Every time I get into my car, I have to move the seat forward again. We are constantly running out of milk and orange juice. There is noise in the house in the middle of the night. And there are dirty dishes in every single room.
My college kids are home.
There is a whole shift in the energy and noise level of the house as we move from three kids, which gives you the possibility of occasional calm, to five -- which makes calm impossible. And their late-to-bed-late-to-wake schedules throw our predictable routines off completely.
This year, I don't mind.
The first few times they came home, I did mind. The whole point of the senior year of high school is to make parents and kids so sick of each other that college is a relief all around, and with Michaela and Zack just one year apart, the two senior years blended into each other. We were all extra glad when they were both in college. Re-entry was tough when they came home; not only did we pick up our fights where we left off, but having had a taste of independence they had no intention of giving it up. Especially to do chores or pick up their dirty socks (which, given how much money we were paying for tuition, was a little hard to take). By the end of each break, everyone was counting the days until they went back.
This time, it's different.
They are different, a little. They are a little more mature, a little more considerate, a little more willing to bend to the needs and routines of a big family. Zack won't be home for spring break (he is leading a service project) or this summer (he will be doing an internship in D.C.). And next fall he will be in China. We are all aware that this is the longest he's going to be home for a year, and it's made him -- and us -- a bit more patient and accommodating.
But it's more than that. Zack invited his girlfriend to visit, and has been talking about how he wants her to get to know us. A couple of years ago, he would have done everything he could to keep her out of the house and away from us.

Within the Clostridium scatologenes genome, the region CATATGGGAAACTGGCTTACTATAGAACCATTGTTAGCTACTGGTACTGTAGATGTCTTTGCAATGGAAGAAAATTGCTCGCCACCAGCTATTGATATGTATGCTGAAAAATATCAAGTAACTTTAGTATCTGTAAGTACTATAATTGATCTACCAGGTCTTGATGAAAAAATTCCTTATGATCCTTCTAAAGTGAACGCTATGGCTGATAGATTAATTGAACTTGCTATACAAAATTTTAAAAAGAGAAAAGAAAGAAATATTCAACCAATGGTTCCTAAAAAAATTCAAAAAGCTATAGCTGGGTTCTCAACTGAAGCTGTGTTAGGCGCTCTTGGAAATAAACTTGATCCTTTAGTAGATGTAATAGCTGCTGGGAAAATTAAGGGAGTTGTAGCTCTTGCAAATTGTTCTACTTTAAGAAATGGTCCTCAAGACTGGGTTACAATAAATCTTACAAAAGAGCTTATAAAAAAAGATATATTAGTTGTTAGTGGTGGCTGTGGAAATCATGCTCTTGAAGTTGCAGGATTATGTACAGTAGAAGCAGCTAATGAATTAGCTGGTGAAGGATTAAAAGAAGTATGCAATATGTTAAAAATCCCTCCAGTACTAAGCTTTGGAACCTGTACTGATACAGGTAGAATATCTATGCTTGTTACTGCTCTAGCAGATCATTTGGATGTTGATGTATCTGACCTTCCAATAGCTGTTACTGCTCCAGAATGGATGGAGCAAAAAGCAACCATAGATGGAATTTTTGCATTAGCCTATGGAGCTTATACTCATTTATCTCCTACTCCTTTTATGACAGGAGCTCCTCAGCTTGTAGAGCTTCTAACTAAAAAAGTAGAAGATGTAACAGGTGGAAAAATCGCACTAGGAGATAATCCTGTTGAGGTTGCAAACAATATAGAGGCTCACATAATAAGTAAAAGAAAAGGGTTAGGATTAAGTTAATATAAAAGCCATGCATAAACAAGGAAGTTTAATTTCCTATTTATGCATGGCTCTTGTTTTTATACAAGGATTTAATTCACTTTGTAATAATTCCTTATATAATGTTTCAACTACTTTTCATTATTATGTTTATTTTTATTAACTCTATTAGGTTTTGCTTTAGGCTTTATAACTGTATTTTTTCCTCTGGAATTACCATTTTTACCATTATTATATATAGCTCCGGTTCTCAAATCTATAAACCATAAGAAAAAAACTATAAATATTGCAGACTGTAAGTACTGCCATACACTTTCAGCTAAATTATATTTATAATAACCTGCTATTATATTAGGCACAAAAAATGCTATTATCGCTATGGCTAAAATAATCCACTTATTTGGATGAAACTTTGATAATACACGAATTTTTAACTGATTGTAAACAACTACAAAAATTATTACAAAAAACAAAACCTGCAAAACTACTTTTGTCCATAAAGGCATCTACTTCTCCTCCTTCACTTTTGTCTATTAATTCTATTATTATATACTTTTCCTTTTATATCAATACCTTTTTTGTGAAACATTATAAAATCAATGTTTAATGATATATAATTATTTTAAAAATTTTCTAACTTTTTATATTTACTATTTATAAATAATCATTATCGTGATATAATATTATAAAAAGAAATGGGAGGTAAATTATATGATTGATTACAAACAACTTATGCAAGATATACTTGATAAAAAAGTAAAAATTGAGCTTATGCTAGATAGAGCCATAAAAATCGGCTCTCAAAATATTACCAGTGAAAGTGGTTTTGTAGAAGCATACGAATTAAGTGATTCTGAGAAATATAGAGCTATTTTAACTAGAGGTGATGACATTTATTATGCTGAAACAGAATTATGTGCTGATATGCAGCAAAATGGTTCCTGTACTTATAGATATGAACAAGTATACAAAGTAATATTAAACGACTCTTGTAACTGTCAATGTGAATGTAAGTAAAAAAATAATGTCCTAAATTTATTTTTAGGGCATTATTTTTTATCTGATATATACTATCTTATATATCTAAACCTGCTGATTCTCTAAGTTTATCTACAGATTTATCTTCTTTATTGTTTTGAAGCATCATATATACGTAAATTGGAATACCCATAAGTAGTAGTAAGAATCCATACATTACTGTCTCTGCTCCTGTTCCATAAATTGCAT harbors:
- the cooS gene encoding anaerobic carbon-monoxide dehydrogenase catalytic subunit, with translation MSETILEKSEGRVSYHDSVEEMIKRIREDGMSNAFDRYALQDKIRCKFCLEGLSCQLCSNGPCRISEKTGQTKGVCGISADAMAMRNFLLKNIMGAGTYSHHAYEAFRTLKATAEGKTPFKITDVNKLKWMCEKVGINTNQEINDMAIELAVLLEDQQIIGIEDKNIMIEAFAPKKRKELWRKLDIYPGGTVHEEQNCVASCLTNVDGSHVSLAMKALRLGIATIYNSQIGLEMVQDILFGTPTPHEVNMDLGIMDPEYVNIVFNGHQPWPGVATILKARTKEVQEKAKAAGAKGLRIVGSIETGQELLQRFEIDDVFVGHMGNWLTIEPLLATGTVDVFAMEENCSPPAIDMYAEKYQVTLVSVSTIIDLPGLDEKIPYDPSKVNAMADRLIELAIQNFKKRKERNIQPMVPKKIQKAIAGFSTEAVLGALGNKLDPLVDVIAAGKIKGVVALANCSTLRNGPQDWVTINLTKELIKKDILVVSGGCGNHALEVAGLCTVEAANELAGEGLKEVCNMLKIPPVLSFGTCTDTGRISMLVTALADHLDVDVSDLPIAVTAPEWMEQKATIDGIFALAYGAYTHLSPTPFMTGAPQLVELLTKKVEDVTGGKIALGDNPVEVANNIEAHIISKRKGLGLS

And the fact that Michaela is staying for two weeks is unexpected. She has an apartment in Boston near school, just a short subway ride away. I assumed that she would come home for the actual holidays but then go back to her apartment. Granted, her roommates are gone, we help her take care of her kitten, and she is getting free food. But she wants to be here. She wants to be with us.
And that is not something to be taken for granted.
You never really know, in the midst of all the turmoil of adolescence, how it's going to turn out. We had our share of angst, our share of nasty fights and slammed doors and cold silences, our share of dealing with the ramifications of not-so-great choices. But now the dust is settling And as it does, not only are Michaela and Zack turning out to be competent, likeable adults, but our family is intact. Maybe, even, a bit stronger than before.
So I'll keep adjusting the seat forward, I'll make the extra runs to the store for milk and orange juice. I'll pick up the dishes, and ignore the noise in the middle of the night. My family is home and together and happy about it. I am hopeful for our future -- and deeply and completely grateful.
Follow Claire McCarthy, M.D. on Twitter: www.twitter.com/@drClaire